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    I've found out that another trainee doing the same training in the same seats etc. is paid massively more than the rest of us because he worked at the firm before in research and was quite senior. Is this right? No equal pay discrimination but surely we should be paid the same as he had to break his old employment and start the training contract .

    What do you guys think?!
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    What is massively more (out of interest)?
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    We have this situation at my work and it is annoying that people doing the same job get paid more than me even though I think I'm better at it than them.

    It is just one of those things. Whatever employers do, they'll be people think they deserve more money.

    It certainly isn't something that should be legislated against. If you think you deserve more, ask your boss for more. If they say no, accept it or find another job.

    I don't have anything against overpaid people. May be they got lucky or may be they played their cards well. I try to concentrate on playing my own game and looking for ways to earn more.
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    What I think is wrong is that people who are aged 16-24 who do the exact same job (lets say a retail assistant as an example) get paid significantly less than someone who is over 25.

    The same applies to your situation.
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    There's no such thing as equal pay discrimination.

    You would have to prove that they are paid more because of their age/gender/race etc to be able to have any form of case.

    The fact the person has more experience at the firm, albeit in another role, means they are probably well within their right to pay them a higher salary and they have a longer record of employment. They may also be more qualified than you, and therefore also be entitled to more pay.

    He wouldn't have had to have broken the terms and conditions of his previous role to accept this one either. He could easily be seconded to that role, and all his existing terms exist.


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    Thanks for the answers so far! He is paid 100% more than my wage.....
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    I know I can't claim equal pay but we're both doing the same apprenticeship right?!
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    (Original post by EsthTrainee)
    I've found out that another trainee doing the same training in the same seats etc. is paid massively more than the rest of us because he worked at the firm before in research and was quite senior. Is this right? No equal pay discrimination but surely we should be paid the same as he had to break his old employment and start the training contract .

    What do you guys think?!
    So he's returning to work at his old employer. They know him and value his previous (apparently senior) experience, and are happy to pay something probably more in line with his prior salary. It's not the same at all.
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    (Original post by jneill)
    So he's returning to work at his old employer. They know him and value his previous (apparently senior) experience, and are happy to pay something probably more in line with his prior salary. It's not the same at all.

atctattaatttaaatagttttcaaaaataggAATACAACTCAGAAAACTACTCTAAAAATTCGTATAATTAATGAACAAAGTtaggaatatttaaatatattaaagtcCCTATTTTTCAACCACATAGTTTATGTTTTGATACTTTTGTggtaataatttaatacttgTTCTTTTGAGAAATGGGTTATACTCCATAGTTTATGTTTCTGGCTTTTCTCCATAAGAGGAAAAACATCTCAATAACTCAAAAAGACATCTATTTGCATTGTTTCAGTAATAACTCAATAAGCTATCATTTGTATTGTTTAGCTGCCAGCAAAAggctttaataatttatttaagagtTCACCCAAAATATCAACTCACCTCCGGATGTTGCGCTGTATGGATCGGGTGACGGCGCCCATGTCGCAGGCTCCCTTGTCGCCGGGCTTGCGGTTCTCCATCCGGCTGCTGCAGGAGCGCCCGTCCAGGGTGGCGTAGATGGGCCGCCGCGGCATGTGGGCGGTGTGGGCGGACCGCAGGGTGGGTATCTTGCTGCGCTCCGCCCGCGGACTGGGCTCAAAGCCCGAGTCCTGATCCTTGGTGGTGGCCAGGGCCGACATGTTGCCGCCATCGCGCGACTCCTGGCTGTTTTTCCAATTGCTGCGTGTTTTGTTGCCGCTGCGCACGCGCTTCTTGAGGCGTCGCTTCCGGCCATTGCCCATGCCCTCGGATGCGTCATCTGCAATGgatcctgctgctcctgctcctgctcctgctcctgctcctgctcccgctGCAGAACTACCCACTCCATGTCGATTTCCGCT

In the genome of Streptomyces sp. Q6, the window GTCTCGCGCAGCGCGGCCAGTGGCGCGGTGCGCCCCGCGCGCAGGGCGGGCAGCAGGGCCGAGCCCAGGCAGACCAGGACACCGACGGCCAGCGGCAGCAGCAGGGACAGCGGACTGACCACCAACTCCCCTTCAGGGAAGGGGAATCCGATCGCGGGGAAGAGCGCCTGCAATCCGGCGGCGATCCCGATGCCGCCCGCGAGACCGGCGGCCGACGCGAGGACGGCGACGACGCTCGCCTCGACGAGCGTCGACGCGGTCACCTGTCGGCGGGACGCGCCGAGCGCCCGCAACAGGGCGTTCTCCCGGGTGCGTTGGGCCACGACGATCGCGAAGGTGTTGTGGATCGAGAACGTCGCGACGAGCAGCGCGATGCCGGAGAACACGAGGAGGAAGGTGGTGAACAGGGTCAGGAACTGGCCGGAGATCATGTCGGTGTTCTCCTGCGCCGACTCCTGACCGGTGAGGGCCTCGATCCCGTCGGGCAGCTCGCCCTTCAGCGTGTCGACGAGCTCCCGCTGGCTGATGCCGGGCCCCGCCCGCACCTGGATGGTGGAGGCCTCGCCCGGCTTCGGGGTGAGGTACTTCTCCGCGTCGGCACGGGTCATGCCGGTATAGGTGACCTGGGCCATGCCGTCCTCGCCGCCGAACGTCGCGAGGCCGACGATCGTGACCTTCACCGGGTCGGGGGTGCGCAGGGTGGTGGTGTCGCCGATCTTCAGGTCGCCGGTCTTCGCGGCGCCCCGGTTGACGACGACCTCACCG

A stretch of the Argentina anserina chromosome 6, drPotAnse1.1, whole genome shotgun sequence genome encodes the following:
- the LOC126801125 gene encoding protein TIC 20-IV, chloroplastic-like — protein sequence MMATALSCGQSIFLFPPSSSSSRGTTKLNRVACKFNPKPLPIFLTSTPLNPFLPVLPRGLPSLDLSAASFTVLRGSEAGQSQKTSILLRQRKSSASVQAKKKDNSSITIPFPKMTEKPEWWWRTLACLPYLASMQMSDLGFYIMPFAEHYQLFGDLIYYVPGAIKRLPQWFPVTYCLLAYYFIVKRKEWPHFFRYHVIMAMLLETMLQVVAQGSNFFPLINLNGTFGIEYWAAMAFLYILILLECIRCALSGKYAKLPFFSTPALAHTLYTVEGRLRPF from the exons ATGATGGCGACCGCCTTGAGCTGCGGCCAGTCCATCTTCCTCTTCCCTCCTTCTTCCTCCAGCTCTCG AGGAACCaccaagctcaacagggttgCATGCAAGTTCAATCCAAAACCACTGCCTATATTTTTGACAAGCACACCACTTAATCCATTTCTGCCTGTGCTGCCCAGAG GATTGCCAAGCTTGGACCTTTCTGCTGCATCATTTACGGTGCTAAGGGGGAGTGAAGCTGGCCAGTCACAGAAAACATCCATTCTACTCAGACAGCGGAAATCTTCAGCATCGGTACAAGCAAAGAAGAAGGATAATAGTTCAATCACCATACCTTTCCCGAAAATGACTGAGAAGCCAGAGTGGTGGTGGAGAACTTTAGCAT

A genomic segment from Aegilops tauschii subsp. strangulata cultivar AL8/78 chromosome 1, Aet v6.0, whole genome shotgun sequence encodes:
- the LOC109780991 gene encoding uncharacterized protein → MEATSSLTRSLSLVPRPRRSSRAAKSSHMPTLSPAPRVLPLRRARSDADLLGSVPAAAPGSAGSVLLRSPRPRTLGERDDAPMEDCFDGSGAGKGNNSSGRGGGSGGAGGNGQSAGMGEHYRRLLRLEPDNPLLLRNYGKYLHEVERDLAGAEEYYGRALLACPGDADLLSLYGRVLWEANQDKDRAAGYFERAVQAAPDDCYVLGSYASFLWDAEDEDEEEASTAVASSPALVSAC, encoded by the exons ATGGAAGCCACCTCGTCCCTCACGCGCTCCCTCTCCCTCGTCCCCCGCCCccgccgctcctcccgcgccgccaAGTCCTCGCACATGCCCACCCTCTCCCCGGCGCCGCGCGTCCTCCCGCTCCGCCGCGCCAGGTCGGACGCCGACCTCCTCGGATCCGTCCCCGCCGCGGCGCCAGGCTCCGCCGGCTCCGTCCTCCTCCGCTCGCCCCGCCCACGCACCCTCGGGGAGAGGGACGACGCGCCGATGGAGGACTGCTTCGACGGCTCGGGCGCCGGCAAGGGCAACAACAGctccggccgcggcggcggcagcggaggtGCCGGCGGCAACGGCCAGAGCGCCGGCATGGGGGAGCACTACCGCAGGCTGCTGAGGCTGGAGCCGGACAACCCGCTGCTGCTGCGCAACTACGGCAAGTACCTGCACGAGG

That is true, but he's had to resign from the pernament supervisor role and become a fixed term contract trainee under very different terms i.e. we all need to do the same training and have the same supervision, I think its like an apprenticeship. Do you think that makes a difference?
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    (Original post by EsthTrainee)
    That is true, but he's had to resign from the pernament supervisor role and become a fixed term contract trainee under very different terms i.e. we all need to do the same training and have the same supervision, I think its like an apprenticeship. Do you think that makes a difference?
    He's not the same. It's between him and his employer what his pay should be.

    Edit to add: my understanding is there is a minimum pay level but no maximum for these contracts.

    (Btw, IANAL nor do I have any specific knowledge of fixed term training contracts BUT as an employer myself I don't see the problem.)

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    (Original post by EsthTrainee)
    That is true, but he's had to resign from the pernament supervisor role and become a fixed term contract trainee under very different terms i.e. we all need to do the same training and have the same supervision, I think its like an apprenticeship. Do you think that makes a difference?
    How do you know this level of detail? Has the individual told you this? And if you have been discussing salaries in a law firm more generally, I would recommend not doing so. I have known disciplinary action to take place for people who regularly discussed these type of things in the work place.


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    If this is an apprenticeship, then this becomes a little more murky. Given what you have said about them already having experience within the firm, the individual is probably older and therefore entitled to a higher rate of pay due to the rates you can pay apprentices and how those different rates are linked to age.




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    (Original post by J-SP)
    How do you know this level of detail? Has the individual told you this? And if you have been discussing salaries in a law firm more generally, I would recommend not doing so. I have known disciplinary action to take place for people who regularly discussed these type of things in the work place.